• Energy Efficiency
  • Energy Management
  • Energy Storage
  • Energy Cloud

EE Global 2019: Efficiency in the Energy Cloud Era

Jessie Mehrhoff
Jul 03, 2019

Connected City 4

We live in a world where questions about the absence of cost-effective, easy opportunities can paint an uncertain picture about what the future of energy efficiency looks like. The EE Global conference demonstrates the differentiated, valuable paths to a more efficient world.

Energy efficiency experts from around the world gathered at the EE Global Forum in Washington, DC at the beginning of June to share best practices and industry insights revolving around building technologies, codes, and innovative program implementation.

At the event, Ed Barbour, managing director at Navigant, highlighted that the necessary technology to hit energy savings goals exists and is available in many major products. However, meeting global energy efficiency goals remains a challenge. Barbour’s sentiment was echoed among others at the conference, citing announcements like that by the International Energy Agency that energy efficiency was the largest break on emissions growth in 2018, but that it needs to do more. California may be taking the lead here, doubling its energy efficiency goals to help reduce its GHG emissions 40% below 1990 levels before 2030.

Doubling Down on Energy Efficiency

Southern Company, Sparkfund, and Marketing Evolution described “Evolving Utility EE Programs in the Energy Cloud Era” and highlighted that future programs will need to move past advertising the cheapest resolutions and toward solutions that are visible, to allow customers to demonstrate leadership; integrated, to prevent customers’ vendor-fatigue; and turnkey rather than fragmented. I’m pleased to see Navigant's Energy Cloud terminology permeating the energy industry. I am also inspired by current and future approaches to energy efficiency:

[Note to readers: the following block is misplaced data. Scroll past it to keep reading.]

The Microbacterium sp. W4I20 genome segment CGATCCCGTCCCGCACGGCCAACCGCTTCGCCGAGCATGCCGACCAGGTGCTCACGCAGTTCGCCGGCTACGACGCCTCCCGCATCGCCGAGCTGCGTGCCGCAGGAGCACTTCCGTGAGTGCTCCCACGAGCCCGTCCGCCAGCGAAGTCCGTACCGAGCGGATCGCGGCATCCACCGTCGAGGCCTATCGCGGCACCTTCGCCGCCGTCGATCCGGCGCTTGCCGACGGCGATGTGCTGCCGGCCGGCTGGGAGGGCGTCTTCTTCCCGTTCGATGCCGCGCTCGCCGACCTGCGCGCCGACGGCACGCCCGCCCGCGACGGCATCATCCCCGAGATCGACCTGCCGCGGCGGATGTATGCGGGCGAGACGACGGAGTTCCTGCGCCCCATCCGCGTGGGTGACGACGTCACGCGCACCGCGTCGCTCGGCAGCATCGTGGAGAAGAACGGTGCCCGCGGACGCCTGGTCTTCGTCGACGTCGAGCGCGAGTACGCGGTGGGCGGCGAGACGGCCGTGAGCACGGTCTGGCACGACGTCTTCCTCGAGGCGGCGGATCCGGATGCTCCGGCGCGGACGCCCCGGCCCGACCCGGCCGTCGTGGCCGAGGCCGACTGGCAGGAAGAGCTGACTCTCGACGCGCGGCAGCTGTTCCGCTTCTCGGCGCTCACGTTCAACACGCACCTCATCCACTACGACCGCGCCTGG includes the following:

• As building codes become more stringent and cities like Washington, DC require all new construction to be LEED certified, inherently invisible energy efficiency measures will be displayed through public-facing plaques on building facades. 
  • XaaS models including Cooling as a Service, Software as a Service, and Efficiency as a Service will allow corporations and other large energy users to outsource energy expertise and technologies, reducing capital expenditure barriers to taking efficiency action onsite.
  • Intelligent technologies and data analytics provided through companies like Datakwip are also helping to make efficiency affordable by identifying new low or no-cost ways for companies to improve their energy savings.
  • By reducing the energy intensity of specific technologies, like cooling systems in our own homes, we can address half a degree of global warming potential, according to panelists sharing “Innovative Solutions for Cooling a Warming World.”
Behavior Change will Remain Critical

In my time with Navigant Research, I’ve been working to identify what exactly the new energy efficiency of the 21st century will look like. The ability to integrate a variety of evolving demand side management technologies together to optimize energy savings new modernized grids will be critical; and automation, building codes, sensors, and software will surely play a role in efforts like those to reduce emissions 40% through efficiency. However, the passion demonstrated by attendees of the EE Global Forum identified a critical feature to the growth of the industry: winning hearts and minds.

To paraphrase the words of Southern Company’s Chris Womack, the future success of energy efficiency will in part be driven by the ability to attach human emotion to the kilowatt-hour or therms reduced by partaking in energy savings measures. As we implement more creative energy efficiency programs worldwide, we must ensure that these programs do not leave consumers behind in sole favor of flashy automation. Continued customer education and engagement is necessary to remind us all that the cleanest energy is that which is not used in the first place.